Proposed £1,000 a year levy for EU workers ‘toned down’ by No 10

By Sara Hussein

- Last updated on GMT

A proposal to charge operators £1,000 for each EU worker has been 'toned down'
A proposal to charge operators £1,000 for each EU worker has been 'toned down'

Related tags: Hospitality sector

The Government has “toned down” proposals to charge £1,000 a year to operators who employ EU workers in their business. 

The levy was suggested by immigration minister Robert Goodwill yesterday (Thursday 12 January) ahead of Brexit negotiations.

The levy, which was to be introduced in April 2017, could have added more pressure to pubs, restaurants and hotels.

 ‘Very worrying’ for the industry

British Hospitality Association (BHA) chief executive Ufi Ibrahim said: “The suggestion is very worrying for the hospitality and tourism industry.”

Ibrahim claimed the suggestion would increase costs for the hospitality and tourism business, particularly small and medium-sized (SME) businesses.”

She added: “The Government must work closely with businesses in industries such as ours, to develop robust, sustainable proposals to help navigate Brexit.”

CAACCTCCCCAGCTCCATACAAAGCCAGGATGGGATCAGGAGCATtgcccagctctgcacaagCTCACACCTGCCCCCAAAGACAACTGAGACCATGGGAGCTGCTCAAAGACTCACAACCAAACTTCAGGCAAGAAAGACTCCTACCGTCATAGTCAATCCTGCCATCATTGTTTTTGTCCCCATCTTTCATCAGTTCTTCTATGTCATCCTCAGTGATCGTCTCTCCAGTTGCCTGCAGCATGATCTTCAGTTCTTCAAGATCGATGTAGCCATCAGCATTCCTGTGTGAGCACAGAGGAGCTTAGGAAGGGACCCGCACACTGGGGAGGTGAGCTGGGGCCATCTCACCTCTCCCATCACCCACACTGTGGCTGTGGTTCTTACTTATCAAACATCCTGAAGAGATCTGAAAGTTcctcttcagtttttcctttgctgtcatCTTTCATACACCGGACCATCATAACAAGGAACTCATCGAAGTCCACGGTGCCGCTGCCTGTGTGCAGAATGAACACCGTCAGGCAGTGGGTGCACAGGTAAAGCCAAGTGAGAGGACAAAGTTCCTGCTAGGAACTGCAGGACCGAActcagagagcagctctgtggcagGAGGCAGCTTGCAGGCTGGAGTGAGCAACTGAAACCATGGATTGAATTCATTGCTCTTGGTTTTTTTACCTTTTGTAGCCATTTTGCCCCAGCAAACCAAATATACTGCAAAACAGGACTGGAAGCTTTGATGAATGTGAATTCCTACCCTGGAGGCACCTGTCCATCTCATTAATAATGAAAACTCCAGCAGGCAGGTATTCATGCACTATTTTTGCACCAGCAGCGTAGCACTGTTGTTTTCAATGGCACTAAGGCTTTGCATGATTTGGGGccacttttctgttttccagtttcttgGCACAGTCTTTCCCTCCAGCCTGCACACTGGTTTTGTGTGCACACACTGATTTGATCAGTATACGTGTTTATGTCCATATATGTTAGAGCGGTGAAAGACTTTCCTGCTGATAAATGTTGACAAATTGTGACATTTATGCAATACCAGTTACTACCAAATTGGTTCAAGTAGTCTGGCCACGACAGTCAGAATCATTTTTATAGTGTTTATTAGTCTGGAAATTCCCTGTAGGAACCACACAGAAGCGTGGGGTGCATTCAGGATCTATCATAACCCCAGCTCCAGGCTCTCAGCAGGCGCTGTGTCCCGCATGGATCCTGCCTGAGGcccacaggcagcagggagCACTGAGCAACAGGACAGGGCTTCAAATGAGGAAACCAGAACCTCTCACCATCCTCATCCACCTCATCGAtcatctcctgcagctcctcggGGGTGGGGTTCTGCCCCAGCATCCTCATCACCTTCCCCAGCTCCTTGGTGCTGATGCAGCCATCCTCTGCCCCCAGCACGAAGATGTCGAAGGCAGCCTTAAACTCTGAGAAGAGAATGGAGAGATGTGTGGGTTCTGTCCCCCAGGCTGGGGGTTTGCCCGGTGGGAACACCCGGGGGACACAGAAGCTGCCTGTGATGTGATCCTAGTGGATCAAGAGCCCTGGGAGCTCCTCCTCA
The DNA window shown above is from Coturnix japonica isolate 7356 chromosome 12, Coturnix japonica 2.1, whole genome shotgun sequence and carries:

EU nationals should apply for permanent residence or permanent residency card for permanent residence (EEA (PR)), which is £65 per person. 

Challenge for the industry

Last month the Association of Licensed Multiple Retailers (ALMR) claimed that it will tackle “employment challenges” in 2017​ as Brexit negotiations take place.

Speaking of the predictions that are likely to affect the hospitality sector, ALMR chief executive Kate Nicholls said this was “key concern” for employers. 

She said: “Workers from the EU make a huge contribution to our country’s hospitality sector and it is vital that they are allowed to remain and continue the valuable work that they do.”

The ALMR has claimed the hospitality sector could act as an “economic stabiliser” providing jobs, trade and growth across local economies despite the current economic and political climate. 

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